47.  
  48.         upstream mongrel {
  49.                 server 127.0.0.1:8000;
  50.                 server 127.0.0.1:8001;
  51.         }
  52.  
  53.         server {
  54.                 listen    SERVER_IP;      # e.g. 1.2.3.4
  55.                 server_name     SERVER_NAME;    # e.g. www.company.com
  56.  
  57.                 access_log      /var/log/nginx/localhost.access_log main;
  58.                 error_log       /var/log/nginx/localhost.error_log info;
  59.  
  60.                 root /var/www/localhost/htdocs;
  61.         }
  62.  
  63.         server {
  64.                 listen    SERVER_IP;              # e.g. 1.2.3.4
  65.                 server_name     APP.SERVER_NAME;        # e.g. application.company.com
  66.  
  67.                 access_log      /var/log/nginx/localhost.access_log main;
  68.                 error_log       /var/log/nginx/localhost.error_log info;
  69.  
  70.                 root /home/APP/production/APP/impl/public;
  71.  
  72.                 location / {
  73.                         proxy_set_header  X-Real-IP  $remote_addr;
  74.                         proxy_set_header  X-Forwarded-For $proxy_add_x_forwarded_for;
  75.                         proxy_set_header Host $http_host;
  76.                         proxy_redirect false;
  77.                         if (-f $request_filename/index.html) {
  78.                                 rewrite (.*) $1/index.html break;
  79.                         }
  80.                         if (-f $request_filename.html) {
  81.                                 rewrite (.*) $1.html break;
  82.                         }
  83.                         if (!-f $request_filename) {
  84.                                 proxy_pass http://mongrel;
  85.                                 break;
  86.                         }
  87.                 }
  88.         }
  89.  
  90.         ##ssl
  91.         server {
  92.                 listen    SERVER_IP:443;  # e.g. 1.2.3.4:443
  93.                 server_name     SERVER_NAME;    # e.g. www.company.com
  94.                
  95.                 ssl on;
  96.                 ssl_certificate  /etc/ssl/nginx/nginx.pem;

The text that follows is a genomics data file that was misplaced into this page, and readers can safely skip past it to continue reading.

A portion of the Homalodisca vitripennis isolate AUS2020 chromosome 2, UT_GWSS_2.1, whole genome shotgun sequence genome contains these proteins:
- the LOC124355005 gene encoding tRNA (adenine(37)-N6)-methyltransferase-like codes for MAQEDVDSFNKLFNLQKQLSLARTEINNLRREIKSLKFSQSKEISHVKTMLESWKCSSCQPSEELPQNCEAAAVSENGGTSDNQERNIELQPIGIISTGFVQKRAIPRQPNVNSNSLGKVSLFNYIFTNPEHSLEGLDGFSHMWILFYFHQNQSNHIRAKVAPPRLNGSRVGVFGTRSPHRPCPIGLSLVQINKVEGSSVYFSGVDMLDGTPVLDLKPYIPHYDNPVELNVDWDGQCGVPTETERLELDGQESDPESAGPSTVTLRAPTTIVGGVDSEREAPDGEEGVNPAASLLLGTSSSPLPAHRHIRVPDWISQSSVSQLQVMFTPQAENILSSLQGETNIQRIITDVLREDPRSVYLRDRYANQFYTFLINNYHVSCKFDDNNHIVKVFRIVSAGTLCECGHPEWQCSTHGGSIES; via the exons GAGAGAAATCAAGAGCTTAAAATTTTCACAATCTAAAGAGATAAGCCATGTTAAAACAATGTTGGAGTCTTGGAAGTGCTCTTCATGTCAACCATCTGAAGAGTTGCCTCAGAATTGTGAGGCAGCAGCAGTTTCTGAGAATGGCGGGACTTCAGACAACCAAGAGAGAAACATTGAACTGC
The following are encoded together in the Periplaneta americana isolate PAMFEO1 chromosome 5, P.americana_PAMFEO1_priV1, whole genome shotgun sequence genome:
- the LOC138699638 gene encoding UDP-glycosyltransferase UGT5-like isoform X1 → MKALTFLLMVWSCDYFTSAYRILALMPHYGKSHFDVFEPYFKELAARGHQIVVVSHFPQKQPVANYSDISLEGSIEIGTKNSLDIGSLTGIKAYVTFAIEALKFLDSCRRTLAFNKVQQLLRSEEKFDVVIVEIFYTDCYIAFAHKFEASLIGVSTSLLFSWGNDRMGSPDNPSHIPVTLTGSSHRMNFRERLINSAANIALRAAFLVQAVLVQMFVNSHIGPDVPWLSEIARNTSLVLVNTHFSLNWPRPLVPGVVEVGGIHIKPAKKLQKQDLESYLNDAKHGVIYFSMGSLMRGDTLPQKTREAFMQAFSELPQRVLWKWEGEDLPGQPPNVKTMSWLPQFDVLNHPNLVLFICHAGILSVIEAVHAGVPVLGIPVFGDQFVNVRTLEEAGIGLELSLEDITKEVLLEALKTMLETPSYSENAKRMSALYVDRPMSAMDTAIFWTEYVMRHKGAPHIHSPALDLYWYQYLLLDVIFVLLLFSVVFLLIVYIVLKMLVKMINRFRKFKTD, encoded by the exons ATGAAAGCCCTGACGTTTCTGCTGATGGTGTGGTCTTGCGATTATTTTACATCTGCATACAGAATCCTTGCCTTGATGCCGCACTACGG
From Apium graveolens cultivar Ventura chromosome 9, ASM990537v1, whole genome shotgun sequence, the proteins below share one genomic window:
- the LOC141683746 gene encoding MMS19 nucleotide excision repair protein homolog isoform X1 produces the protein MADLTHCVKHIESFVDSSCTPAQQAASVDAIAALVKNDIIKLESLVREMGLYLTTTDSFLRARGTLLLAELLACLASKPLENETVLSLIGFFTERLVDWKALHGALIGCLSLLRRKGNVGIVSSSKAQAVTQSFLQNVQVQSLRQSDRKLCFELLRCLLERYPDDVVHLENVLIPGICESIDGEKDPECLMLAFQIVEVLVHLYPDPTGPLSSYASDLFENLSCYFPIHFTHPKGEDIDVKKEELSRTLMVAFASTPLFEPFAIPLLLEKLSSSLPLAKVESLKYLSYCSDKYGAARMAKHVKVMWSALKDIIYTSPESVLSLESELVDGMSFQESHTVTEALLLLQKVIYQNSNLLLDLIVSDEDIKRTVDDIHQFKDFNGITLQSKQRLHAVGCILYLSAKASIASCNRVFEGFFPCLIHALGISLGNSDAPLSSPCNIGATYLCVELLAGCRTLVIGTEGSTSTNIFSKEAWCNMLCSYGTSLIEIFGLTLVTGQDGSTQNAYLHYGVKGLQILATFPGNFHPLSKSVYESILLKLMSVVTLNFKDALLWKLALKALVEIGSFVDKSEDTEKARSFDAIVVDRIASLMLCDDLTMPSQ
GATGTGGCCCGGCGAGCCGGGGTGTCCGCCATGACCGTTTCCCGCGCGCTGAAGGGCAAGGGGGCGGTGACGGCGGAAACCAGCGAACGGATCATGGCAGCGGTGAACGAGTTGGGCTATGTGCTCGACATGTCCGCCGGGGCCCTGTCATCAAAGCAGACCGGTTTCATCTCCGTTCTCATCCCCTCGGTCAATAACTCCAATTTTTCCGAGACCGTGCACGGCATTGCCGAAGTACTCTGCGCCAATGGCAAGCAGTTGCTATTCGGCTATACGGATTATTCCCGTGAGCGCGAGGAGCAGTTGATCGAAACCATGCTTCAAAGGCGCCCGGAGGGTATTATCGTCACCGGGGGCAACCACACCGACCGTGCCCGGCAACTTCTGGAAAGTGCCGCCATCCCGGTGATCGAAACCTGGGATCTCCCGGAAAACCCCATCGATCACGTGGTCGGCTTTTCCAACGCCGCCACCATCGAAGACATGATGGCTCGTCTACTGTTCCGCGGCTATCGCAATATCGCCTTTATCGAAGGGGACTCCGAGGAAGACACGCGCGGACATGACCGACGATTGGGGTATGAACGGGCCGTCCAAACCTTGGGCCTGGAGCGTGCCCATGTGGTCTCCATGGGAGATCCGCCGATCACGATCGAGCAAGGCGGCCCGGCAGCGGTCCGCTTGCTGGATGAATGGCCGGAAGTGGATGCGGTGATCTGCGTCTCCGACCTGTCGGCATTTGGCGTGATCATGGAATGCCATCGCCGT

97.                 ssl_certificate_key     /etc/ssl/nginx/nginx.key;
  98.                
  99.                 access_log      /var/log/nginx/localhost.ssl_access_log main;
  100.                 error_log       /var/log/nginx/localhost.ssl_error_log info;
  101.        
  102.                 root /var/www/localhost/htdocs;
  103.         }
  104. }

or simply download the nginx.cong file to your server.

Do not forget to replace SERVER_IP, SERVER_NAME and APP with your values :)

Restart the nginx server:

  1.  

and test the http://APP.SERVER_NAME link — your application should appear :)

The http://SERVER_NAME link should display content stored in the standard web directory, by default the /var/www/localhost/htdocs directory. This could be an ideal place for your static pages and files.

Of course, do not forget to add the nginx service to the default runlevel to start it when the server starts:

  1.  

To start the Mongrel instance I added the following line to the /etc/conf.d/local.start file:

  1.  

and to stop it nicely, I added the following line to the /etc/conf.d/local.stop file:

  1.  

You can stop server with the cluster::stop action and start with the cluster::start action.


Hopefully I helped you to configure your production environment.

Any comments are welcome…

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4 Comments »

Comment by Vince

October 29, 2007 @ 6:03 am

thank you so much for this writeup. It’s been very helpful!

Comment by ondrej

November 13, 2007 @ 1:55 pm

that is nice to hear. you are welcome :)

Comment by Fred

November 14, 2007 @ 8:31 pm

Nice man, works smooth
I use it on my Gentoo at EC2 amazon.

I only changed line 55
55. server_name SERVER_NAME;

to be like
server_name myapp.com http://www.myapp.com;

thanks for the post

we are all gentoo lovers.

Comment by ondrej

November 15, 2007 @ 12:29 am

hi Fred,

i added comments to the configuration file. i hope it will help.

thank you for your comment :)

have a nice day